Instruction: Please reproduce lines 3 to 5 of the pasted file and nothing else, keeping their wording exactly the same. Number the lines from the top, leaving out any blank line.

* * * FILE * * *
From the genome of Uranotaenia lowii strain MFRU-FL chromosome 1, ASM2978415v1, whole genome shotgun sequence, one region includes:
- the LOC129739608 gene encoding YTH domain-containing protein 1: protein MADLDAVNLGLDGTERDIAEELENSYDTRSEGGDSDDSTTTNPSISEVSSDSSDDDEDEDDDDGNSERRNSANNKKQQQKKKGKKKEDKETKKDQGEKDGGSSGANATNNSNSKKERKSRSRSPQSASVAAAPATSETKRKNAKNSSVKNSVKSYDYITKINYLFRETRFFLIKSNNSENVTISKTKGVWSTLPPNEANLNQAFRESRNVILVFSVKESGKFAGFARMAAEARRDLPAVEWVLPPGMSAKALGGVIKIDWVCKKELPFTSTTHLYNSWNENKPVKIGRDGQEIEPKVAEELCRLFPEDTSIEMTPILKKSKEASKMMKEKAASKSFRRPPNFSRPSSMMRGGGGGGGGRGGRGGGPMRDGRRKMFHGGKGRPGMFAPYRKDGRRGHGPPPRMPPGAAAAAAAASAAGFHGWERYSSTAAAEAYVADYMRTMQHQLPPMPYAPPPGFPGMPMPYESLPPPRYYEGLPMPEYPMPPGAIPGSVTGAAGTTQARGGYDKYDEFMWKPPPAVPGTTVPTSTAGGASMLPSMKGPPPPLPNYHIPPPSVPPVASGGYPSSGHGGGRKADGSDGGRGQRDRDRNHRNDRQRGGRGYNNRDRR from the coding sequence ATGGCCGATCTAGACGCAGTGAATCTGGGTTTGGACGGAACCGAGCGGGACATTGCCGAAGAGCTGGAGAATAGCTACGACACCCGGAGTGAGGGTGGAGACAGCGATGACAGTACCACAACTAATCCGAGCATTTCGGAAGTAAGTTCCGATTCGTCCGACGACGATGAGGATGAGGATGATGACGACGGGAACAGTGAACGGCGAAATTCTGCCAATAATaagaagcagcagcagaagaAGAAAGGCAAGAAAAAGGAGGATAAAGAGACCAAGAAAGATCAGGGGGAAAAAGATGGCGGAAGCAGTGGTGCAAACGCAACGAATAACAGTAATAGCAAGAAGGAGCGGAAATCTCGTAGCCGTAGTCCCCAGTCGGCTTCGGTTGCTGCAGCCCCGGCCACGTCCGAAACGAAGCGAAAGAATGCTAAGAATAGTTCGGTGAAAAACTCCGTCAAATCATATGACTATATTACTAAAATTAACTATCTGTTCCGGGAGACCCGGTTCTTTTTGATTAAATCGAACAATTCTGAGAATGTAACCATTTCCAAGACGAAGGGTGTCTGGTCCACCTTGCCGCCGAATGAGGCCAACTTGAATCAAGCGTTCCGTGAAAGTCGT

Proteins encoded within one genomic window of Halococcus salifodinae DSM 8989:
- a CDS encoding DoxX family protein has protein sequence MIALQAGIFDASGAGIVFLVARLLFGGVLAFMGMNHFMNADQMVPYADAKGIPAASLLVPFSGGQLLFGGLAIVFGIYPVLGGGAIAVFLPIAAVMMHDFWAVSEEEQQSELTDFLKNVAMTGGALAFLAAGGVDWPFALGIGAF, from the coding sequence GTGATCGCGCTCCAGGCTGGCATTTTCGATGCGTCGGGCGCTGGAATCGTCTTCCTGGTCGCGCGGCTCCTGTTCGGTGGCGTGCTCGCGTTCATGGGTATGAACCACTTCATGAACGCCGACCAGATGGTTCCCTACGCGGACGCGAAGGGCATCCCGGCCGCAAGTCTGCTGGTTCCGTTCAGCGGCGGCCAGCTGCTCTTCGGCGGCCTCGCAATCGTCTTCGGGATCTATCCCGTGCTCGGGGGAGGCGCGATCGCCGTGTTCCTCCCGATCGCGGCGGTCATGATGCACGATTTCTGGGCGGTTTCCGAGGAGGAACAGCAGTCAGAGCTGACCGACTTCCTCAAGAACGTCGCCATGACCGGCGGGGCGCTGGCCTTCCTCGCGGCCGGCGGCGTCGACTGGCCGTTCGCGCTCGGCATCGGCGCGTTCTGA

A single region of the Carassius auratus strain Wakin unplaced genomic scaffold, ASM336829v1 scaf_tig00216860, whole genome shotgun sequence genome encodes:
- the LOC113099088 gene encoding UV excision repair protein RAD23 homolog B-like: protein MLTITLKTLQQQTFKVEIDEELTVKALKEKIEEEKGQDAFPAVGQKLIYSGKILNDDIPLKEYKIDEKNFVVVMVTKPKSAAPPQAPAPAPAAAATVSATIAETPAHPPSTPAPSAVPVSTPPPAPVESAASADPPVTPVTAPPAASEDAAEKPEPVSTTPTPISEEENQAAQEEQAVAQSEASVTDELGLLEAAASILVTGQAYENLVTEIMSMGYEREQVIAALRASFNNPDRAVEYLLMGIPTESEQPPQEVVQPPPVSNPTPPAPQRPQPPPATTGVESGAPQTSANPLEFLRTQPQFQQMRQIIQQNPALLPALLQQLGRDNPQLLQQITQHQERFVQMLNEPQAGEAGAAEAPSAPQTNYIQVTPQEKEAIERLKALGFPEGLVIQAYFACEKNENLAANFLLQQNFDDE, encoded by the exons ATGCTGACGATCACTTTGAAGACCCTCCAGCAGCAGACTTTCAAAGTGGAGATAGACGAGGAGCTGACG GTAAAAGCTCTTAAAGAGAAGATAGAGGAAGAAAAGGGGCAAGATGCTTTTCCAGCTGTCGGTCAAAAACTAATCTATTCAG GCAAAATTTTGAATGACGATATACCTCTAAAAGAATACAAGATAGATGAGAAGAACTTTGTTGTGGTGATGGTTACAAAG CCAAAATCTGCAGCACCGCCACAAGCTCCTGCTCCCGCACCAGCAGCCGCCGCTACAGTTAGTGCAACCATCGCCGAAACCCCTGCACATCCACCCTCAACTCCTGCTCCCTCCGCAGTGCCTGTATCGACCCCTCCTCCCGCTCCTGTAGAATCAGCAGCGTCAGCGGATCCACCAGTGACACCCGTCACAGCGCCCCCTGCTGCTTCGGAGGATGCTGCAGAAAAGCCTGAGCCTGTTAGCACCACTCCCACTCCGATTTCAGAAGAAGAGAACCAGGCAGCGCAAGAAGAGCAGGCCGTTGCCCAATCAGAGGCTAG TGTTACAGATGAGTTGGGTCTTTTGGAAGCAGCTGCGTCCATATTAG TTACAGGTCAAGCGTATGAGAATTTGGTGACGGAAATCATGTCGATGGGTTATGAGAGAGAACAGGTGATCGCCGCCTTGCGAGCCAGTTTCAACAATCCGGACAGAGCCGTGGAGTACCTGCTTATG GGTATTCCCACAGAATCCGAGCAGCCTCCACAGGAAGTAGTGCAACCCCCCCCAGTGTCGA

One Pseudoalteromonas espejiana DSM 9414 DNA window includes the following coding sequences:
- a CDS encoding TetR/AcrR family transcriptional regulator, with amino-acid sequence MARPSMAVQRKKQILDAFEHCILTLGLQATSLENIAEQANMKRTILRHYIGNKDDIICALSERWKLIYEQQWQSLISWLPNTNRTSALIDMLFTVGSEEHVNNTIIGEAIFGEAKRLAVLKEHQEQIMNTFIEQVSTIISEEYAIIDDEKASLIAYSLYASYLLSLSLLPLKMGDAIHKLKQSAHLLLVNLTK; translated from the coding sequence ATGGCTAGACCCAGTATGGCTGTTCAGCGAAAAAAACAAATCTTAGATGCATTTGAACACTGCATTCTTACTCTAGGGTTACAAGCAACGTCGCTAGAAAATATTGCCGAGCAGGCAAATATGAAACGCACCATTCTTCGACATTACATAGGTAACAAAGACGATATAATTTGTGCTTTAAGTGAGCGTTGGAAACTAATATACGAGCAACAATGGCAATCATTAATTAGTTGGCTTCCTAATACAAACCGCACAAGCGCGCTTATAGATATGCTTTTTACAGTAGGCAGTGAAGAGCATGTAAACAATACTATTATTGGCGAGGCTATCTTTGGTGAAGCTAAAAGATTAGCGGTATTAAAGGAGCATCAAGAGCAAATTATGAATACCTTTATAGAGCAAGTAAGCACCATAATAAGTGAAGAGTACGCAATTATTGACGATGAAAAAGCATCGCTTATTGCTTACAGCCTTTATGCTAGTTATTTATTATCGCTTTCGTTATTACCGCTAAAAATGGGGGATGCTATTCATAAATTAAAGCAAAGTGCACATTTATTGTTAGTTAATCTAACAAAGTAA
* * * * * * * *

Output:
Proteins encoded within one genomic window of Halococcus salifodinae DSM 8989:
- a CDS encoding DoxX family protein has protein sequence MIALQAGIFDASGAGIVFLVARLLFGGVLAFMGMNHFMNADQMVPYADAKGIPAASLLVPFSGGQLLFGGLAIVFGIYPVLGGGAIAVFLPIAAVMMHDFWAVSEEEQQSELTDFLKNVAMTGGALAFLAAGGVDWPFALGIGAF, from the coding sequence GTGATCGCGCTCCAGGCTGGCATTTTCGATGCGTCGGGCGCTGGAATCGTCTTCCTGGTCGCGCGGCTCCTGTTCGGTGGCGTGCTCGCGTTCATGGGTATGAACCACTTCATGAACGCCGACCAGATGGTTCCCTACGCGGACGCGAAGGGCATCCCGGCCGCAAGTCTGCTGGTTCCGTTCAGCGGCGGCCAGCTGCTCTTCGGCGGCCTCGCAATCGTCTTCGGGATCTATCCCGTGCTCGGGGGAGGCGCGATCGCCGTGTTCCTCCCGATCGCGGCGGTCATGATGCACGATTTCTGGGCGGTTTCCGAGGAGGAACAGCAGTCAGAGCTGACCGACTTCCTCAAGAACGTCGCCATGACCGGCGGGGCGCTGGCCTTCCTCGCGGCCGGCGGCGTCGACTGGCCGTTCGCGCTCGGCATCGGCGCGTTCTGA

A single region of the Carassius auratus strain Wakin unplaced genomic scaffold, ASM336829v1 scaf_tig00216860, whole genome shotgun sequence genome encodes: